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2023 Undergraduate Mark-Up Final Assessment & Exam Preparation Terms and Conditions




DATE PUBLISHED: 12/08/2022


Kindly contact Caitlin Jooste for more information

Link to the Cape Town vacancy,

Link to the Johannesburg vacancy,





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Karabo Mokhali

PwC | Graduate Recruitment: Associate

Office: +27 (11) 797 74976

Email: karabo.mokhaliThis email address is being protected from spambots. You need JavaScript enabled to view it.

4 Lisbon Lane, Waterfall City, Jukskei View, Johannesburg, South Africa, 2090

right people. right size. right solutions.

Andri Correia CA(SA) RA
Head of Training and Development

T: +27 (0)10 003 0150
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 21 Scott Street, Waverley, Johannesburg, South Africa, 2090
Private Bag X02, Highlands North, South Africa, 2037

1. Eliminate distractions

Firstly and most importantly – don’t try to fool yourself. There’s a little chance that exam preparation with your friends will get you anywhere. Surely, it’s more fun, but your focus will be sparse and fluctuating as you’ll interact with others. Also, your friend’s progress might put you off as opposed to motivating you. Revising in a team is a good idea when everyone has already memorised materials – after that you can check each other’s knowledge.

Close all those social media tabs, put your phone on to aeroplane mode and try to study in a clean, uncluttered space.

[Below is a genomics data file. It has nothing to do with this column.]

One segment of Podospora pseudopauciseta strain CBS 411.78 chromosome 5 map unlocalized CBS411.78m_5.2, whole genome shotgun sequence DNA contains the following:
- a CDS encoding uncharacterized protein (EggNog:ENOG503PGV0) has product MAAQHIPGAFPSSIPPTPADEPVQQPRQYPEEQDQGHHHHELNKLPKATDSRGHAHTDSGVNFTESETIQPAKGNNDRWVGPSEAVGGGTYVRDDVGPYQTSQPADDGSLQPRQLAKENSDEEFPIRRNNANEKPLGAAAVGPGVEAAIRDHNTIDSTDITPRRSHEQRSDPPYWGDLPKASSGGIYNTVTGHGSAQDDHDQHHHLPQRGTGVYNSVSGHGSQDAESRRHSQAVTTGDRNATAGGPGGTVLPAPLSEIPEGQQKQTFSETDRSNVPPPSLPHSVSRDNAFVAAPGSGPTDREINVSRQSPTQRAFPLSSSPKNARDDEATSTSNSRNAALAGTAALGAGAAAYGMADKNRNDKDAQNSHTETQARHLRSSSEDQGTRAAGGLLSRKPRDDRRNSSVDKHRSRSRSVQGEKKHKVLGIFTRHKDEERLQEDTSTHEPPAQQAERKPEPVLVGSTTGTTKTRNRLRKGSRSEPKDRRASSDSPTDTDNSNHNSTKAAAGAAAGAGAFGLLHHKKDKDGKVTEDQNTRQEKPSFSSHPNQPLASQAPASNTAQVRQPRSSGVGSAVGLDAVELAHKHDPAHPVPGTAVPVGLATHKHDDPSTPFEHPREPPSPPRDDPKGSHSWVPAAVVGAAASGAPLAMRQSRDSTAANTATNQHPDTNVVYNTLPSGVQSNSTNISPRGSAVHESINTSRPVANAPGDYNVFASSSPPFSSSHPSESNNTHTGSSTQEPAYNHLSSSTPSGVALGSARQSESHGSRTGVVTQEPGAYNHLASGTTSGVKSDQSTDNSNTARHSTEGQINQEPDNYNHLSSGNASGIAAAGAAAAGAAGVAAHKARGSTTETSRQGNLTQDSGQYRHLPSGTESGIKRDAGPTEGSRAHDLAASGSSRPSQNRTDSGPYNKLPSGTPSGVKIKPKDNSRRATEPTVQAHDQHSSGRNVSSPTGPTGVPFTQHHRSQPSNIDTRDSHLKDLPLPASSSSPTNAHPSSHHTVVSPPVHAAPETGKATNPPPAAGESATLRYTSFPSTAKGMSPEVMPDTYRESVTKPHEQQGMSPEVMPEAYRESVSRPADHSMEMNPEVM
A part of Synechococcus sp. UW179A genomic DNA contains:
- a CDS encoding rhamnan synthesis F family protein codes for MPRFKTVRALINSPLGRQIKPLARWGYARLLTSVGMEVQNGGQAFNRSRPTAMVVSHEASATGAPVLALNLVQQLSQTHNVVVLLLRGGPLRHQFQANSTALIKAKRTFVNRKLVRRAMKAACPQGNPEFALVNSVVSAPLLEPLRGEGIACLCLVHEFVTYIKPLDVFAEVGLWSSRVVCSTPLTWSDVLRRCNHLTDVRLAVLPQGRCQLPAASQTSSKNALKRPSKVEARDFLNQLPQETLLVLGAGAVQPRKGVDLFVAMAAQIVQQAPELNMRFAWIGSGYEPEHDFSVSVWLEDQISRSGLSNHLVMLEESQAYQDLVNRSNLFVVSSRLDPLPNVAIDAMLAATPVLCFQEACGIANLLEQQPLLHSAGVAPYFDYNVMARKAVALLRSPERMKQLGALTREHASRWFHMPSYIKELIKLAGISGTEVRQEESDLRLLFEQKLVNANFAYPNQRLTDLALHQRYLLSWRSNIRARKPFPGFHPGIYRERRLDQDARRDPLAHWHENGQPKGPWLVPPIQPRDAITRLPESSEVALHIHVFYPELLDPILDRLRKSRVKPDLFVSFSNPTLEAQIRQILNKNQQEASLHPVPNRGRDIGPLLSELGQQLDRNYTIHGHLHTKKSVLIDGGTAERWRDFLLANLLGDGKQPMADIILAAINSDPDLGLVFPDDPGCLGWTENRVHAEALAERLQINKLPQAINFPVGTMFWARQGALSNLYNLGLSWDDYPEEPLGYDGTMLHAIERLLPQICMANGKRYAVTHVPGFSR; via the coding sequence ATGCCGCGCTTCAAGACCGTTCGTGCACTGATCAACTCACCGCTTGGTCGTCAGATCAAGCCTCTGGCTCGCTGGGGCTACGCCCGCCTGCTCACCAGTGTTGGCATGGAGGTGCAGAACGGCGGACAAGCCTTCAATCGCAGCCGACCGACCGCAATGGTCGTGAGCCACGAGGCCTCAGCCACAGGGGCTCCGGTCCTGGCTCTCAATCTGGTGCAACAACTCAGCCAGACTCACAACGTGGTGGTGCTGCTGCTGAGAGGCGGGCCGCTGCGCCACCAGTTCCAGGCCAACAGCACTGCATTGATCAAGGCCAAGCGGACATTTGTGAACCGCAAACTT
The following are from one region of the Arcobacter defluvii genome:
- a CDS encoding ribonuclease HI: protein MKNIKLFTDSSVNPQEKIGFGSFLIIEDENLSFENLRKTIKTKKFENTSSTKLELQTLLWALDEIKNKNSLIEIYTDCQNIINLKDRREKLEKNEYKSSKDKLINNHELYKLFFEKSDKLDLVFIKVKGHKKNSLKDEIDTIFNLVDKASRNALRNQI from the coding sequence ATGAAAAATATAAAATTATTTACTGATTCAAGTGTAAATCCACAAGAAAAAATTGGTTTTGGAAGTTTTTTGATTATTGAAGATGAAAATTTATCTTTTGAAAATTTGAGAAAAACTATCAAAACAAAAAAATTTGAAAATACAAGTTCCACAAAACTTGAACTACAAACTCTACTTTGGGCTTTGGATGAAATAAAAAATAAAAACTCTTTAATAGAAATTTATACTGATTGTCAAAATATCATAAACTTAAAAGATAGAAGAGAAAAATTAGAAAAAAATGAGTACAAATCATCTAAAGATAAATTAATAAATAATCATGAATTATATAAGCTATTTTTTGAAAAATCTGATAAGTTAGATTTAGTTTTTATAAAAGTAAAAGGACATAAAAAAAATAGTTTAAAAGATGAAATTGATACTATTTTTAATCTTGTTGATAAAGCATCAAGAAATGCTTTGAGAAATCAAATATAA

Remember: A mess around you = a mess in your head.

2. Use your strongest sensation to memorise things

Each student has their own learning style. Some people like to draw mind maps and use bright stickers, others prefer listening to audio/video and writing long paragraphs by hand. Don’t follow what others claim to be effective – use trial and error methods to find out which technique works best for you.

For example, if you have a photographic memory that captures everything with vision, it would make sense for you to read more and pinpoint the most important bits with your flagging (little stickers, markers). If you’re an auditory type of learner, record the lectures beforehand and listen to them over and over until you memorise the material. Reading out loud is also effective.

3. Set yourself deadlines

Working without specific time limits (“I need to write 10 000 words by the next month”) can be highly unproductive as you won’t be able to track your progress and will likely panic if you feel like you’re far behind.

For maximum efficiency, separate your work into equal chunks and reward yourself after every small win, for example by watching an episode of a favourite TV show.

Remember: Don’t bite more than you can chew, rather approach your work realistically. Also, don’t give yourself too much time as the less time you’ll have, the more focused you will be.

4. Work when you feel most alert and efficient

Most of us hate waking up early but society and school have tricked us into thinking that this is the only way you can be effective. Well, what if you start working at noon and finish later, let’s say at 9 PM instead of being sleepy for the whole day and feeling exhausted by lunch?

Listen to your body clock and notice when you yawn less. Don’t torture yourself with Red Bulls and espressos, it’s better to sleep for a couple more hours and stay alert for longer later that day.